Ancient Monuments

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Five carved rocks in Cottingley Woods, 600m NNE of Lee Farm

A Scheduled Monument in Harden, Bradford

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Coordinates

Latitude: 53.837 / 53°50'13"N

Longitude: -1.8521 / 1°51'7"W

OS Eastings: 409827.166321

OS Northings: 437871.667267

OS Grid: SE098378

Mapcode National: GBR HSH2.T8

Mapcode Global: WHC91.JT7B

Entry Name: Five carved rocks in Cottingley Woods, 600m NNE of Lee Farm

Scheduled Date: 19 March 1999

Source: Historic England

Source ID: 1018817

English Heritage Legacy ID: 31530

County: Bradford

Civil Parish: Harden

Traditional County: Yorkshire

Lieutenancy Area (Ceremonial County): West Yorkshire

Church of England Parish: Cottingley St Michael and All Angels

Church of England Diocese: Leeds

Details

The monument includes five prehistoric carved rocks in a group on level ground
at Black Hills in Cottingley Woods. The carvings vary from a simple cup and
ring to extensive areas of carving with many cups, some with rings, arranged
in groups enclosed by grooves.

MAP EXTRACT
The site of the monument is shown on the attached map extract.

Source: Historic England

Reasons for Scheduling

Prehistoric rock art is found on natural rock outcrops in many areas of upland
Britain. It is especially common in the north of England in Northumberland,
Durham and North and West Yorkshire. The most common form of decoration is the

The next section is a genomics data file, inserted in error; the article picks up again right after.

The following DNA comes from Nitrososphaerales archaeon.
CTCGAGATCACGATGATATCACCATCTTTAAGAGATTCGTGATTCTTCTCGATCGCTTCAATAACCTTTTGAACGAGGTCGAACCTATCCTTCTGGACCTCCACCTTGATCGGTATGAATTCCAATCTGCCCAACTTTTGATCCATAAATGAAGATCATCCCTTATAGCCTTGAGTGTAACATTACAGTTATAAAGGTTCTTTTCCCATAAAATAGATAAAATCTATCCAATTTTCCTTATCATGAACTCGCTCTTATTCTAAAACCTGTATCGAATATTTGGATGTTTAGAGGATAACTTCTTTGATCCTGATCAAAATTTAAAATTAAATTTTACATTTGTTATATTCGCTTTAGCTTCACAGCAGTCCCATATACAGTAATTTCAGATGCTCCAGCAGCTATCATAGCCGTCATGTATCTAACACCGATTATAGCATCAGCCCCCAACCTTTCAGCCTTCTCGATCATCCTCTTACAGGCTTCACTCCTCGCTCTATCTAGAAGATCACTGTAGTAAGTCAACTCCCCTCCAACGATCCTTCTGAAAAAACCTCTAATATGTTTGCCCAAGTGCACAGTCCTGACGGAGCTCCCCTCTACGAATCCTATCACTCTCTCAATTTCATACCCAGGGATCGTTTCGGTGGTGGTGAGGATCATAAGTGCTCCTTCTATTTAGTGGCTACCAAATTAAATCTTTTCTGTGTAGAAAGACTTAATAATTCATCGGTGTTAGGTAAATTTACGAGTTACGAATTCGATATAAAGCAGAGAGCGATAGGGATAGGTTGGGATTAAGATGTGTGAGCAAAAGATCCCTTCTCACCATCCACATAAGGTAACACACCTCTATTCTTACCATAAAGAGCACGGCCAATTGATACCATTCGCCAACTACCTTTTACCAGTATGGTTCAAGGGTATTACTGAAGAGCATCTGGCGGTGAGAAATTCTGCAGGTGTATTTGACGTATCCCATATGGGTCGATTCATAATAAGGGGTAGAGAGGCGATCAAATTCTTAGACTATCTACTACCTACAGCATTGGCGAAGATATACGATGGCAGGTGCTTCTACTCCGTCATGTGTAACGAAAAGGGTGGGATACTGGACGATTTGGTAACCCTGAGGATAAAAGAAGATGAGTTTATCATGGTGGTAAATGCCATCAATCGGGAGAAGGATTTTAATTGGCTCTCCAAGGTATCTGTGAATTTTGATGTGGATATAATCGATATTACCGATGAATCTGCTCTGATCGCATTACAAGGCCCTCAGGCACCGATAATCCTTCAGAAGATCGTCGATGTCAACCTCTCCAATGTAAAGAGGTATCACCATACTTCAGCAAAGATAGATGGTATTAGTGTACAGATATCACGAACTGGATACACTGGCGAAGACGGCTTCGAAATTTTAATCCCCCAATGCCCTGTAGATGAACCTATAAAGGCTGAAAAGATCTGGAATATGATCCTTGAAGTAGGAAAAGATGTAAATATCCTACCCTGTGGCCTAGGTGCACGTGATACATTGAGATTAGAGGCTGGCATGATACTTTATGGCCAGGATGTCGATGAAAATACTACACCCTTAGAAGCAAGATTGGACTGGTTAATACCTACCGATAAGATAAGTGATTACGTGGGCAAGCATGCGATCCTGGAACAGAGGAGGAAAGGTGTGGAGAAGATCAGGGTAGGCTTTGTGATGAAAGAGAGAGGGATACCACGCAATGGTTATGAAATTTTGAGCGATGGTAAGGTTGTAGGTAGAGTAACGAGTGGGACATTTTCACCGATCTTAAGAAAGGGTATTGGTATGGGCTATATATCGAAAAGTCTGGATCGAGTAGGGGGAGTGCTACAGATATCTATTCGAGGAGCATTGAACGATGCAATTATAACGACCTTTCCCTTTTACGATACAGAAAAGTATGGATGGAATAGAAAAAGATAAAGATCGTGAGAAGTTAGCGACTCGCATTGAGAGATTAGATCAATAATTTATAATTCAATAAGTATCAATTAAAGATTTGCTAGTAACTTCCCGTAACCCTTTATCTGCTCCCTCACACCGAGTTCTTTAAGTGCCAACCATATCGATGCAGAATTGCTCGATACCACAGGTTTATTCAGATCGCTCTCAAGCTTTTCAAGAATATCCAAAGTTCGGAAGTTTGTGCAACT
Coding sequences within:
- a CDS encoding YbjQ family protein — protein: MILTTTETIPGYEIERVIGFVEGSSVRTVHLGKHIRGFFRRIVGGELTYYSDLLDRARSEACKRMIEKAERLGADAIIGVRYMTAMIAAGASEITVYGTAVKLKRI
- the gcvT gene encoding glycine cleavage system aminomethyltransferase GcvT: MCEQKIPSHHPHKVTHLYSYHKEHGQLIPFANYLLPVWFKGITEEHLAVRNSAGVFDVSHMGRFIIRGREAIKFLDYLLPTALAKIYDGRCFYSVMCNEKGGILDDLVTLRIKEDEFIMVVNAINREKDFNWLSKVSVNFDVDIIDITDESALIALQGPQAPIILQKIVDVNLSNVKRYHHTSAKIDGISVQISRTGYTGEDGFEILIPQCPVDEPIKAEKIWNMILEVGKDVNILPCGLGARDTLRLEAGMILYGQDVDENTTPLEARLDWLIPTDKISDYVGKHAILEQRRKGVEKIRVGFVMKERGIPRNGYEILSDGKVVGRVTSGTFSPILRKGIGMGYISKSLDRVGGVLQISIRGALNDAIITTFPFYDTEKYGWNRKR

`cup and ring' marking where expanses of small cup-like hollows are pecked
into the surface of the rock. These cups may be surrounded by one or more
`rings'. Single pecked lines extending from the cup through the `rings' may
also exist, providing the design with a `tail'. Pecked lines or grooves can
also exist in isolation from cup and ring decoration. Other shapes and
patterns also occur, but are less frequent. Carvings may occur singly, in
small groups, or may cover extensive areas of rock surface. They date to the
Late Neolithic and Bronze Age periods (2800-c.500 BC) and provide one of our
most important insights into prehistoric `art'. The exact meaning of the
designs remains unknown, but they may be interpreted as sacred or religious
symbols.
Frequently they are found close to contemporary burial monuments and the
symbols are also found on portable stones placed directly next to burials or
incorporated in burial mounds. Around 800 examples of prehistoric rock-art
have been recorded in England. This is unlikely to be a realistic reflection
of the number carved in prehistory. Many will have been overgrown or destroyed
in activities such as quarrying. All positively identified prehistoric rock
art sites exhibiting a significant group of designs will normally be
identified as nationally important.

The carvings on the rocks in Cottingley Woods 600 NNE of Lee Farm survive well
and they will contribute to the study of prehistoric rock carving in Britain.

Source: Historic England

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